If farms emit more than 100 pounds of either ammonia or hydrogen sulphide over a 24-hour period, they will be required by law to notify both federal and local authorities.
Up to 100,000 livestock and poultry farmers will need to begin sending reports detailing manure-derived gas emissions to the US Coast Guard National Response Centre from 15 November. A written report will also have to be submitted by the farms to the nearest Environmental Protection Agency (EPA) office.
Meanwhile, the National Pork Producers Council and the US Poultry Egg Association have backed an EPA motion calling to extend the deadline to give farmers more time to prepare for mandatory emissions reporting.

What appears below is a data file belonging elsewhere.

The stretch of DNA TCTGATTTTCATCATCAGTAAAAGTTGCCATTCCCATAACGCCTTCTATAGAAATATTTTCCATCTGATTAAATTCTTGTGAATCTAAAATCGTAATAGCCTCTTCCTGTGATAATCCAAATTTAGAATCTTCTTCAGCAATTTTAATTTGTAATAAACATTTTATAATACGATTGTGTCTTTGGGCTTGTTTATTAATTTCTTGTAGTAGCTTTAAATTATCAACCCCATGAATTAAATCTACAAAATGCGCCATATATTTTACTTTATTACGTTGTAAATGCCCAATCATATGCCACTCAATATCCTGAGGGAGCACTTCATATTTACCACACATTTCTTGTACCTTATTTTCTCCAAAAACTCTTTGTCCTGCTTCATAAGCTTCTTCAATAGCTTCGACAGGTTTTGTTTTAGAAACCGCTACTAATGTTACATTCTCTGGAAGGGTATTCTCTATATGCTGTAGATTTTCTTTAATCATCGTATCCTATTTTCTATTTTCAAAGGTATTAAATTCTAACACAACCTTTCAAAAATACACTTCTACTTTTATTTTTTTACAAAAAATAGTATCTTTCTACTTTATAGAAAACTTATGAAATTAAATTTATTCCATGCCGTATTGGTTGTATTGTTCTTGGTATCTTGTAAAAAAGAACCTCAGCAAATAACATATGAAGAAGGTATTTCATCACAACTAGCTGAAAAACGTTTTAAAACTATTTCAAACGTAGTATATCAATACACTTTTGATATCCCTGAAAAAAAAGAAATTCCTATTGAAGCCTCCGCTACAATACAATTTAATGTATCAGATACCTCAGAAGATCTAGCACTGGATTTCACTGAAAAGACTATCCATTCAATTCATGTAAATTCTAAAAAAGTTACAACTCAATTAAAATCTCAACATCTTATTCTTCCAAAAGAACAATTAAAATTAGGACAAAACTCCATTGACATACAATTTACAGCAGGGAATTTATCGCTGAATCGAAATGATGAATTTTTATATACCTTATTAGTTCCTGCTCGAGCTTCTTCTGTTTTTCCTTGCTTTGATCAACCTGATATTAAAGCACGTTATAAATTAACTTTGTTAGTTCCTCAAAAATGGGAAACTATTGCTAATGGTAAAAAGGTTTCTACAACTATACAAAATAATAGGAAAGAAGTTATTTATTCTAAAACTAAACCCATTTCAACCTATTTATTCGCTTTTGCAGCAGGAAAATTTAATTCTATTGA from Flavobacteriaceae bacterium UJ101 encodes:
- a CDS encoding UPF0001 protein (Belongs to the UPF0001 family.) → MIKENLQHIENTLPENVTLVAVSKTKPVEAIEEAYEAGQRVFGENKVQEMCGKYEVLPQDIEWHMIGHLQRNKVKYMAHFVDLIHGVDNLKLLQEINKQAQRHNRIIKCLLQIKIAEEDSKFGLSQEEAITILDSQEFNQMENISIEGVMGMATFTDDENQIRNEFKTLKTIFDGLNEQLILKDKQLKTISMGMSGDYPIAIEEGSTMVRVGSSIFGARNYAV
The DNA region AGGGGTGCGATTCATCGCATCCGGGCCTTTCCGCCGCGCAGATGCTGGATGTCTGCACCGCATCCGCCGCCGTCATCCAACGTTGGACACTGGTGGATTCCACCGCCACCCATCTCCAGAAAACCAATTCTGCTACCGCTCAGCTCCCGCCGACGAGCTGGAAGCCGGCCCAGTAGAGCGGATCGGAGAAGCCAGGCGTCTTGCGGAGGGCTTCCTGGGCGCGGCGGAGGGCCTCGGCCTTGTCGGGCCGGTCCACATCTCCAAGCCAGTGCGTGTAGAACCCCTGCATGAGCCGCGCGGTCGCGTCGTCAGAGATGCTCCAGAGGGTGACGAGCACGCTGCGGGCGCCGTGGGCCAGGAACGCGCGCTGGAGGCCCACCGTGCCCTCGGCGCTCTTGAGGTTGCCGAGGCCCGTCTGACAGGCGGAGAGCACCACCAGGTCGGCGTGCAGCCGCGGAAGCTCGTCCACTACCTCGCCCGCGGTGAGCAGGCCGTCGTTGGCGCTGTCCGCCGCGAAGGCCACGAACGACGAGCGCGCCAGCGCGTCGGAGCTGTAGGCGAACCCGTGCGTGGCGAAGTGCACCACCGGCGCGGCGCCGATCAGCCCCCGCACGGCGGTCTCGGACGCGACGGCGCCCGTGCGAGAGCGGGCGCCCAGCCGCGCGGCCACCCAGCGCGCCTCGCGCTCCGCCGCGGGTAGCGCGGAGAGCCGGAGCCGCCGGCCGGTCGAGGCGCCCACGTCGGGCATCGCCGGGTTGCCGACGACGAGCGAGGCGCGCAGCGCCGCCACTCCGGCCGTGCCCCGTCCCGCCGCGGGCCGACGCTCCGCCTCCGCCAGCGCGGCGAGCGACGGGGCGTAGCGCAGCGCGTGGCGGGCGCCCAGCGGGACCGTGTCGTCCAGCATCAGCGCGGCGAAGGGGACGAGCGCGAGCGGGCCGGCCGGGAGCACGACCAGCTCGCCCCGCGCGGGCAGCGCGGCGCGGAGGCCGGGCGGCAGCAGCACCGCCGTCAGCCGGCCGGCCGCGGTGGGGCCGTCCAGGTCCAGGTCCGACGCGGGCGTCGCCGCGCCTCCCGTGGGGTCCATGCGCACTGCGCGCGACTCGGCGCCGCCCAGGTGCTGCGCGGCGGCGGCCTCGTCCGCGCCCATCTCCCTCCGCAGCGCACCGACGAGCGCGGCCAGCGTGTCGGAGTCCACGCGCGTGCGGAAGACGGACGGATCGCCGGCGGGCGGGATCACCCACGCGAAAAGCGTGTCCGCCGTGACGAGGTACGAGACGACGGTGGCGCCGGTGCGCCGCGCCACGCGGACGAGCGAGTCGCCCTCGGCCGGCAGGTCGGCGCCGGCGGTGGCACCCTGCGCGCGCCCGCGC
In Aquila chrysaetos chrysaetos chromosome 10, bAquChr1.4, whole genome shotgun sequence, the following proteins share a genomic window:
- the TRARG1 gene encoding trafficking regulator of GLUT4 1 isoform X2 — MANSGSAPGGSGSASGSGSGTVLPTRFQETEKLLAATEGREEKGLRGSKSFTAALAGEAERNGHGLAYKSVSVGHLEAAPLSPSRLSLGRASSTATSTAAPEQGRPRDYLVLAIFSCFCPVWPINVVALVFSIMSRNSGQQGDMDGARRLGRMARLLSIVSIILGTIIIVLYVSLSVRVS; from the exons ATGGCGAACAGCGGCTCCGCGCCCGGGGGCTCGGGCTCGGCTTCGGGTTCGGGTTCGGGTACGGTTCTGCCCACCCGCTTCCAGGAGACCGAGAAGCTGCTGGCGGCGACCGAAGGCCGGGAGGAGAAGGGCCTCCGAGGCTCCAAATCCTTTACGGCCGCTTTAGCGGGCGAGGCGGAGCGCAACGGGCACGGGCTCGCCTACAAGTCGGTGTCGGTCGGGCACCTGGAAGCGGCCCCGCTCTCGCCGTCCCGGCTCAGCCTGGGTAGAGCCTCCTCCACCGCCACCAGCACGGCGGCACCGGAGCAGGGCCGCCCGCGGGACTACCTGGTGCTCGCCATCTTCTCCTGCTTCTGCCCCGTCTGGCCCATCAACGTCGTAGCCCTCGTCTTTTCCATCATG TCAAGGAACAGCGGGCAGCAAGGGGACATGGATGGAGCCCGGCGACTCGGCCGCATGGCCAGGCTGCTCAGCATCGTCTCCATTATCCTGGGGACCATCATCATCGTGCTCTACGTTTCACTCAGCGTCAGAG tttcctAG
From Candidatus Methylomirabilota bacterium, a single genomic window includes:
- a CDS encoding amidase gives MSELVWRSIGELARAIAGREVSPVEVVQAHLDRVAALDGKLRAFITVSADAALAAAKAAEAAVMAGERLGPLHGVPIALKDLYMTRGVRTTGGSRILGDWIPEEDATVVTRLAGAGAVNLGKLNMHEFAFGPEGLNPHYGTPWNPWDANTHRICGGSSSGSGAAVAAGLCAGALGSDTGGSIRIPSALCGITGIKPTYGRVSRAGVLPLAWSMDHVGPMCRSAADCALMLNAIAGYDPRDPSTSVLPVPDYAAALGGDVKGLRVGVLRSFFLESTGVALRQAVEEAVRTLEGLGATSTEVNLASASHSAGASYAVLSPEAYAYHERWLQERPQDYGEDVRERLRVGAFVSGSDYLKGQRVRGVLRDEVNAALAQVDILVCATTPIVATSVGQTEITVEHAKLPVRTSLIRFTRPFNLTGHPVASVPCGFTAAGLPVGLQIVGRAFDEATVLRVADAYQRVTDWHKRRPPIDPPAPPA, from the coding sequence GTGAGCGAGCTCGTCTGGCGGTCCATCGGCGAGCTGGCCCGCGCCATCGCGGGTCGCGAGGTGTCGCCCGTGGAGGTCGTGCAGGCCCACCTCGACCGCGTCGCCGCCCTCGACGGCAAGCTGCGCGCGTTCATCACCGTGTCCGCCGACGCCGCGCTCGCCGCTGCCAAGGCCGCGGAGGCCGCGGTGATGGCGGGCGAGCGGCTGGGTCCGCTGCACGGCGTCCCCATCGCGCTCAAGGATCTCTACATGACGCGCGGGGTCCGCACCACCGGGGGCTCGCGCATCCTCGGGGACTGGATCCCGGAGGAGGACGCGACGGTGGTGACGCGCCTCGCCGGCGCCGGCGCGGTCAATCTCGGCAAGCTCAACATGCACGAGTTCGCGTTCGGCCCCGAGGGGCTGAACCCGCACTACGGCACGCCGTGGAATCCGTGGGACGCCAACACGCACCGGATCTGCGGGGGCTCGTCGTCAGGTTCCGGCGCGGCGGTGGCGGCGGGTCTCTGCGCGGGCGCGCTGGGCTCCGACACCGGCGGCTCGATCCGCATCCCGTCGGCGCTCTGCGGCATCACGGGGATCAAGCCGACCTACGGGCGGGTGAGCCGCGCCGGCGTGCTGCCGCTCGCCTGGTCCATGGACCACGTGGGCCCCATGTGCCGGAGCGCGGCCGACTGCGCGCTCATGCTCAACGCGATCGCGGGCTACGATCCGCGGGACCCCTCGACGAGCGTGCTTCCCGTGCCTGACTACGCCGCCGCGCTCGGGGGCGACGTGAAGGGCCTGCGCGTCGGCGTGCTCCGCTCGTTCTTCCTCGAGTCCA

EPA had initially exempted farms from reporting emissions under the Comprehensive Environmental Response, Compensation and Liability Act (CERCLA). Reporting emissions under the second piece of legislation, the Emergency Planning Community Right to Know Act (EPCRA), was restricted to big animal feeding operations.
Environmental activists successfully challenged this in court and, in April 2017, a federal court said all livestock farms should report hazardous airborne emissions.
Farms must inform federal authorities if emissions from animal waste exceed the 100lb cap under CERCLA.
State and local officials need to be informed in accordance with EPCRA